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Garzelli critical of lack of interest in Giro stage victories

Stefano Garzelli praised the grit of winner Bart De Clercq during stage seven of the Giro d'Italia, but criticised the failure of other teams to help his Acqua & Sapone team chase down the day's earlier break on the run-in to the finishing climb at Montevergine.

"I'm happy that a rider with a bit of courage won, it's something that might have been missing from a few teams," Garzelli said pointedly to reporters atop the mountain. "It almost seems sometimes that people aren't interested in winning stages at this Giro."

However, the veteran Italian, who won the Giro in 2000, acknowledged that the race's extremely tough final week meant that none of the contenders for the maglia rosa in Milan were prepared to show their hand this early in the race.

"It's justifiable in the case of the overall contenders because they'll want to save their energy ahead of a very difficult final week," Garzelli said. "It's normal, but it's something I've noticed in the opening stages, that everybody is leaving it to the big teams. Perhaps they are worried about two very tough weeks to come."

Third on at Montevergine in 2001 and 5th in 2007, Garzelli clearly fancied his chances on the shallow climb overlooking the town of Mercogliano and he duly set his team to work at the front of the bunch. He would ultimately have to settle for 4th place on the stage.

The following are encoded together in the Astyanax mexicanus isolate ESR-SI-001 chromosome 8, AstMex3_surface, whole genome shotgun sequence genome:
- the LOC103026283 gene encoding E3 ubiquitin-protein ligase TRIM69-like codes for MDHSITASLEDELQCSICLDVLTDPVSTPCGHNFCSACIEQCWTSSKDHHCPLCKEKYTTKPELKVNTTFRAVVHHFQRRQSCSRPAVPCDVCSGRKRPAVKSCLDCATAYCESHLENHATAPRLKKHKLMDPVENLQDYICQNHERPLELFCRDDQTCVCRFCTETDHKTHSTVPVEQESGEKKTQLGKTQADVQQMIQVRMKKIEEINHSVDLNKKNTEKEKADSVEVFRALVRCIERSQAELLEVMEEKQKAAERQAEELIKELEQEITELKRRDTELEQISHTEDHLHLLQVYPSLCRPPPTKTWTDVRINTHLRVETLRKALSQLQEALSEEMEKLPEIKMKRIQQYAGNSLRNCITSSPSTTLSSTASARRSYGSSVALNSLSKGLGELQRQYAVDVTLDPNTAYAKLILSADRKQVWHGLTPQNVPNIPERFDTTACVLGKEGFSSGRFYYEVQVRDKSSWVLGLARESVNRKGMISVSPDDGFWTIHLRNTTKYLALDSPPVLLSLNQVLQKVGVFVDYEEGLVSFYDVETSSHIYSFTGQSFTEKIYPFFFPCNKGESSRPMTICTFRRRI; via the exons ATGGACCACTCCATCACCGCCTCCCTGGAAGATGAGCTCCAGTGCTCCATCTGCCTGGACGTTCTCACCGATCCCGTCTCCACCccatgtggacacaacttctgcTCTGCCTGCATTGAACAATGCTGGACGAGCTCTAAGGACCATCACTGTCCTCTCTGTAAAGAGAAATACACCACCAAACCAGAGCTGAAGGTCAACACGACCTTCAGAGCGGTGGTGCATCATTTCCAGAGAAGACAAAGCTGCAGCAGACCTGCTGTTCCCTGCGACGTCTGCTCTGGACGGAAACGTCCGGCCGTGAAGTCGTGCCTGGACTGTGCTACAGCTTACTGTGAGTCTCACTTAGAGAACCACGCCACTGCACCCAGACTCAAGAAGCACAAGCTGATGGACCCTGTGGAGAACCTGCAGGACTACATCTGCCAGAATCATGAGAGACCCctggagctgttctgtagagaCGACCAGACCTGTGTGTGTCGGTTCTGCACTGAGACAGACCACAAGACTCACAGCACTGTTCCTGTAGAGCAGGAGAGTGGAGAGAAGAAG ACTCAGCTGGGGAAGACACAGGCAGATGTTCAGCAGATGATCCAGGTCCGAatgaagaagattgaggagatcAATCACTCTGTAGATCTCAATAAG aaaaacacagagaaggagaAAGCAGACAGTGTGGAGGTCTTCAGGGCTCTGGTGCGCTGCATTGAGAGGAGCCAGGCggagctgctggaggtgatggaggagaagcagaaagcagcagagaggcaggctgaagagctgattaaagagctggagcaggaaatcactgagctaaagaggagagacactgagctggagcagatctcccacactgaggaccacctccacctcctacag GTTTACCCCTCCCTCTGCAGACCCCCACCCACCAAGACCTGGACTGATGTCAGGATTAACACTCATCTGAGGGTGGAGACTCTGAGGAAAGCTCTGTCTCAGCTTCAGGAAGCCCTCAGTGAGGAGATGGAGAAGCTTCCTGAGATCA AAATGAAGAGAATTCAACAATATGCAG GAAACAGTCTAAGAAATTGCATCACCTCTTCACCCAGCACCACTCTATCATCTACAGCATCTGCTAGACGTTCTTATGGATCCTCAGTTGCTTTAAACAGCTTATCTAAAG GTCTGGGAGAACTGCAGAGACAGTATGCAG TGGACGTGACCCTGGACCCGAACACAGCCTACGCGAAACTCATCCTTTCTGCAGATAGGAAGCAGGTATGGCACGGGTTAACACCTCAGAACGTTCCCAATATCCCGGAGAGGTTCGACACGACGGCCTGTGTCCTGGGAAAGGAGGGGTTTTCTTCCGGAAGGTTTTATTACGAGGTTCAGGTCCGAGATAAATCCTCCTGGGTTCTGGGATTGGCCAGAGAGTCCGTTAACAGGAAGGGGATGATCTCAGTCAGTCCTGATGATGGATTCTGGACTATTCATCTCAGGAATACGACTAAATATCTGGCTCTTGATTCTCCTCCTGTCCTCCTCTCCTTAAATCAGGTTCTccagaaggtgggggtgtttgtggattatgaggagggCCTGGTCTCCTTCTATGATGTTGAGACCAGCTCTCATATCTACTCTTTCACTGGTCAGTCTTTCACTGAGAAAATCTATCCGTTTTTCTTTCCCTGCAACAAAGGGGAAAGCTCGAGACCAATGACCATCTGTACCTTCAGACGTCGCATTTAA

"It can't always go well, but the important thing was to try and to believe," he said. "It's a stage that I liked; I've always done well in it in the past. Given that it was such a short stage it was dangerous to let the break go."

Nonetheless, Garzelli declared himself pleased with his own performance, and his team's pace-setting at the base of the final climb, but he again bemoaned what he perceived to be the reticence of other squads to do their share.

"As a small team at Acqua & Sapone, we have to fight from the start to the end," he said. "It's a pity that the other teams didn't work, but I'm happy with the team's work and with my own position."

Thirty-eight-years-old in July, Garzelli proved that he still has plenty to offer with a strong finishing sprint that saw him take fourth place as the chasers almost caught De Clercq on the line. He also managed to come home ahead of the Giro's two primary favourites, Vincenzo Nibali (Liquigas-Cannondale) and Alberto Contador (Saxo Bank-SunGard).

"They're two great champions and it's always great to beat them, but I'm always trying to look ahead and not behind," Garzelli said.


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Barry Ryan

Barry Ryan is European Editor at Cyclingnews. He has covered professional cycling since 2010, reporting from the Tour de France, Giro d’Italia and events from Argentina to Japan. His writing has appeared in The Independent, Procycling and Cycling Plus. He is the author of The Ascent: Sean Kelly, Stephen Roche and the Rise of Irish Cycling’s Golden Generation (opens in new tab), published by Gill Books.